Kamil Krofta

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Kamil Krofta
Kamil Krofta 1936.jpg
Kamil Krofta in 1936
Minister of Foreign Affairs of Czechoslovakia
In office
29 February 1936 – 4 October 1938
Prime Minister Milan Hodža
Preceded by Milan Hodža
Succeeded by František Chvalkovský
Personal details
Born (1876-07-17)17 July 1876
Plzeň, Austria-Hungary
Died 16 August 1945(1945-08-16) (aged 69)
Vráž, Czechoslovakia
Nationality Czech
Occupation Diplomat

Kamil Krofta (17 July 1876 – 16 August 1945) was Czech historian and diplomat.[1]

Life and career[edit]

Born and schooled in Plzeň, he studied philosophy in Prague starting in 1894, then from 1896 to 1899 in Vienna. From 1899 to 1901 he studied in the Vatican Archives. From 1901 he worked at the National Archives. Beginning in 1911, he was a professor of Austrian history at Charles University, focusing on Slovak history after 1919 in the Jaroslav Goll school of thought. He was elected to the Czechoslovak Academy of Sciences in 1916.

In 1919, he was appointed ambassador to The Vatican and was instrumental in the recognition of Czechoslovakia. From 1921 to 1925 he resided as ambassador in Vienna and lectured at Comenius University in Bratislava. From 1925 to 1927 he was ambassador in Berlin. In 1927, he became Director of the Presidium of the Foreign Ministry under the Minister of Foreign Affairs Edvard Beneš. Krofta was a Beneš supporter, and shaped the Beneš administration's Czechoslovak foreign policy (Honajzer 1995, 27).

Krofta served as Minister for Foreign Affairs from 29 February 1936 to 4 October 1938 for the first Czechoslovak Republic.[2] He succeeded Milan Hodža.[3]

Krofta became an active participant in the resistance during the German occupation of Czechoslovakia in World War II through the National Revolution Preparatory Assembly (Přípravný národní Revoluční výbor). In 1944, was he arrested and initially held at Pankrác Prison. He was later moved to Theresienstadt concentration camp and remained incarcerated until the camp was liberated in May 1945. He died in Prague a few months later as a result of the abuse and neglect during imprisonment.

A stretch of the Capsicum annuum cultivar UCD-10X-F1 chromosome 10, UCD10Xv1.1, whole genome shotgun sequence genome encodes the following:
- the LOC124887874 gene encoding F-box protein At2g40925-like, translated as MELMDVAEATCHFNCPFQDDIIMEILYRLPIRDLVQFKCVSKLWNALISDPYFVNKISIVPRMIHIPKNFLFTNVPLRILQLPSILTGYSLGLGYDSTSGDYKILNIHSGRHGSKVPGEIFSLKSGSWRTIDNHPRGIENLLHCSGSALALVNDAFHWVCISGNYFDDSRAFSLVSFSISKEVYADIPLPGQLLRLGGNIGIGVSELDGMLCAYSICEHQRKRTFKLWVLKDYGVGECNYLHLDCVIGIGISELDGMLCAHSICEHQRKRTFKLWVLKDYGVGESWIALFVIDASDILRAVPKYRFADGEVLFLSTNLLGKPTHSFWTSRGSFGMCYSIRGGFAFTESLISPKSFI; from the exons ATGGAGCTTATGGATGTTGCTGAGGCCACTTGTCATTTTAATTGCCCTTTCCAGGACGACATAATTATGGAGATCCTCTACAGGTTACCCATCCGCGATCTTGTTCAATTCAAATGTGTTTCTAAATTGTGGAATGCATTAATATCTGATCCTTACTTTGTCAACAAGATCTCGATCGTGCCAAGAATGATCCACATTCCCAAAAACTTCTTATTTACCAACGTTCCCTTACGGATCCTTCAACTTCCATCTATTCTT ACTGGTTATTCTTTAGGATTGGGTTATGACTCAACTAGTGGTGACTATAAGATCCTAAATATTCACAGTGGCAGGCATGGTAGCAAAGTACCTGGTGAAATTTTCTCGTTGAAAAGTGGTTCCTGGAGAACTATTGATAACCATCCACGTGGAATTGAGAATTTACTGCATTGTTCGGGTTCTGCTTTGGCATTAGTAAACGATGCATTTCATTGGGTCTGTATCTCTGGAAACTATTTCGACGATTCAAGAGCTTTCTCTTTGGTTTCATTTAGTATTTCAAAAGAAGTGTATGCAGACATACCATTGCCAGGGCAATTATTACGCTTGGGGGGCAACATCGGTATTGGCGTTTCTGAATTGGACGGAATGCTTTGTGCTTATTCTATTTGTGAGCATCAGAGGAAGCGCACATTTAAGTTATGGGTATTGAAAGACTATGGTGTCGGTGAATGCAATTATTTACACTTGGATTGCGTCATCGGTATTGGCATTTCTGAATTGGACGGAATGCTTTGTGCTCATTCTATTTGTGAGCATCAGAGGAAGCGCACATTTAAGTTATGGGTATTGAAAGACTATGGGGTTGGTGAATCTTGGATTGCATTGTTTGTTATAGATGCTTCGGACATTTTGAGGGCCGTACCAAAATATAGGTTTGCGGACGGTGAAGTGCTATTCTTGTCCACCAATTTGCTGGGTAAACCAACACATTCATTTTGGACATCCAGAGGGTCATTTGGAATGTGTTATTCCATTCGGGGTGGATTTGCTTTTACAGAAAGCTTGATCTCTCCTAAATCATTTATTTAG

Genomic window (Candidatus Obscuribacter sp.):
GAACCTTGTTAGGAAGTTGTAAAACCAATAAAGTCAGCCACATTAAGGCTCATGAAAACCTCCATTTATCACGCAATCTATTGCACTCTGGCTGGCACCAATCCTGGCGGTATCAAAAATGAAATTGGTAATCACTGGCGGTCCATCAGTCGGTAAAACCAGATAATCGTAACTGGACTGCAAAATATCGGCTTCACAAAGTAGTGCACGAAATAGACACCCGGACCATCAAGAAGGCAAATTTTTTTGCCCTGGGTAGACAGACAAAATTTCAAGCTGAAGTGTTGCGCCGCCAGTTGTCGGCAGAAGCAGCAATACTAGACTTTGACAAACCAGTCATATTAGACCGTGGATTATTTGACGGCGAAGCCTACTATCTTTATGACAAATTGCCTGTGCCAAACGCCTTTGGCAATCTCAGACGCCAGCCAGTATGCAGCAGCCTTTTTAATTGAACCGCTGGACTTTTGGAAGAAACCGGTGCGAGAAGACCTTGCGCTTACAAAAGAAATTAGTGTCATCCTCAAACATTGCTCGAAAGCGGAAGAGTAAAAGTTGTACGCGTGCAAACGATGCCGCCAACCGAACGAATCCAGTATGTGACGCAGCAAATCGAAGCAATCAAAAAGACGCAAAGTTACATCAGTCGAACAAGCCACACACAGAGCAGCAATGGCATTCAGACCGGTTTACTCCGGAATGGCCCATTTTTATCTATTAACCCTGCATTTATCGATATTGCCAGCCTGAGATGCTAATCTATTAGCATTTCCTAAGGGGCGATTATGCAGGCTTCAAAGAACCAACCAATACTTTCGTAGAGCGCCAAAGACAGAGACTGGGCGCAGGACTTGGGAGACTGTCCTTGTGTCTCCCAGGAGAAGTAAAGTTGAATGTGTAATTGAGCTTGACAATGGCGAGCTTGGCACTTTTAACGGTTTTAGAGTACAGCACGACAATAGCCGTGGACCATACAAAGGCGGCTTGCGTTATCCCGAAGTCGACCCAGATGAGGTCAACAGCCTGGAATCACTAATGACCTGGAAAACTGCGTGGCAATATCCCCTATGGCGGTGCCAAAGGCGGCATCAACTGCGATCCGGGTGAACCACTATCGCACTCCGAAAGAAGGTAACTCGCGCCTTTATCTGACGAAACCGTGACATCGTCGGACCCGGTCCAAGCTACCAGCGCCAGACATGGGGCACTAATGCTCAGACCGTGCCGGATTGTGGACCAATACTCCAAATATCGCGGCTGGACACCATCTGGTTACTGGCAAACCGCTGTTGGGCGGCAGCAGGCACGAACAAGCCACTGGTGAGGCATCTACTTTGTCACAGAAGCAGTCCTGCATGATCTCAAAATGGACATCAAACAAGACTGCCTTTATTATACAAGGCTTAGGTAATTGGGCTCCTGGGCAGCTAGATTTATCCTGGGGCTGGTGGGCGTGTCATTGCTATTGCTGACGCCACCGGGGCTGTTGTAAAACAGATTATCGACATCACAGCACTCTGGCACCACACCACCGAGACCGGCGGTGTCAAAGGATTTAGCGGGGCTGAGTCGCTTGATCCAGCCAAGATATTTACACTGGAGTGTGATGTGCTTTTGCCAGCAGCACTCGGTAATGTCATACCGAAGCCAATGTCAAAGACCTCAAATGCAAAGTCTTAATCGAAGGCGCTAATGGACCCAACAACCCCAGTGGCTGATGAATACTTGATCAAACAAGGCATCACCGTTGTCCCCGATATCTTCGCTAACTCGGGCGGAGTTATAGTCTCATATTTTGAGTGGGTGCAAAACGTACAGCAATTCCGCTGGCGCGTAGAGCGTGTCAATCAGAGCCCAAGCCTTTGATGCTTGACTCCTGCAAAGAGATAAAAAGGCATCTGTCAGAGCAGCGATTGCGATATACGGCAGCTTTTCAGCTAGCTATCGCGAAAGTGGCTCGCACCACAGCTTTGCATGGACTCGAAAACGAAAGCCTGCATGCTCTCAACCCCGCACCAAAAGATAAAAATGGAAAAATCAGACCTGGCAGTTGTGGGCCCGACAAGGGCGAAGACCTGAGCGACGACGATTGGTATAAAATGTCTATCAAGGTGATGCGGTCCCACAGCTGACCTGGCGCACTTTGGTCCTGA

Selected publications[edit]

  • Kurie a církevní správa zemí českých v době předhusitské
  • Řím a Čechy před hnutím husitským
  • Historia Fratrum a Rozmlouvání starého Čecha s mladým rytířem
  • Listy z náboženských dějin českých
  • Bílá hora
  • Přehled dějin selského stavu v Čechách a na Moravě
  • Čtení o ústavních dějinách slovenských
  • Čechové a Slováci před svým státním sjednocením
  • Žižka a husitská revoluce
  • Z dob naší první republiky
  • Nesmrtelný národ
  • Malé dějiny československé

References[edit]

  1. ^ Honajzer George (1995). Vznik a rozpad vládních koalic v Československu v letech 1918-1938. [Establishment and dissolution of government coalitions in Czechoslovakia in the years 1918-1938.] Prague: Orbis.
  2. ^ Staff report (May 29, 1936). Krofta Upholds League. New York Times
  3. ^ Vadnay, Emil (October 5, 1938). SLOVAKS' DEMANDS SHAKE UP CABINET; Czechs Give More Posts to Settle Differences With National Group TWO GENERALS ARE ADDED Shift Is Expected to Help in Effecting an Accord With Germany Slovak Minister Quits Slovak Legion in Vienna. New York Times

External links[edit]

Government offices
Preceded by
Milan Hodža
Minister of Foreign Affairs of Czechoslovakia
1936–1938
Succeeded by